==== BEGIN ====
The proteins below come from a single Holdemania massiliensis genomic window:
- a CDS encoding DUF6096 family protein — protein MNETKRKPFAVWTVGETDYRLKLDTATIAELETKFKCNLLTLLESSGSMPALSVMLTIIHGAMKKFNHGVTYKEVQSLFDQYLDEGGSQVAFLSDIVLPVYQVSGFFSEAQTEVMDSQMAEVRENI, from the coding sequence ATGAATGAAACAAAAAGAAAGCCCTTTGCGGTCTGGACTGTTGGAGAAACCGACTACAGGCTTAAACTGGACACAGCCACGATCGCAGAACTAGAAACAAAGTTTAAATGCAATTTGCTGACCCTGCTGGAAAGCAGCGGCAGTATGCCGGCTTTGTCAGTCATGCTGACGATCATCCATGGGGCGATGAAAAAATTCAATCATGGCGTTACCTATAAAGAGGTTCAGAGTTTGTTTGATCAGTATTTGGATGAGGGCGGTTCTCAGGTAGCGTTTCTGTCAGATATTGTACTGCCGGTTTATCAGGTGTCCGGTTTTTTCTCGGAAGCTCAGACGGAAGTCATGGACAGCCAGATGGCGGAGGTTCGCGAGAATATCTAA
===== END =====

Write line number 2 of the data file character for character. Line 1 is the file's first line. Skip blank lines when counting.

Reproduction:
- a CDS encoding DUF6096 family protein — protein MNETKRKPFAVWTVGETDYRLKLDTATIAELETKFKCNLLTLLESSGSMPALSVMLTIIHGAMKKFNHGVTYKEVQSLFDQYLDEGGSQVAFLSDIVLPVYQVSGFFSEAQTEVMDSQMAEVRENI, from the coding sequence ATGAATGAAACAAAAAGAAAGCCCTTTGCGGTCTGGACTGTTGGAGAAACCGACTACAGGCTTAAACTGGACACAGCCACGATCGCAGAACTAGAAACAAAGTTTAAATGCAATTTGCTGACCCTGCTGGAAAGCAGCGGCAGTATGCCGGCTTTGTCAGTCATGCTGACGATCATCCATGGGGCGATGAAAAAATTCAATCATGGCGTTACCTATAAAGAGGTTCAGAGTTTGTTTGATCAGTATTTGGATGAGGGCGGTTCTCAGGTAGCGTTTCTGTCAGATATTGTACTGCCGGTTTATCAGGTGTCCGGTTTTTTCTCGGAAGCTCAGACGGAAGTCATGGACAGCCAGATGGCGGAGGTTCGCGAGAATATCTAA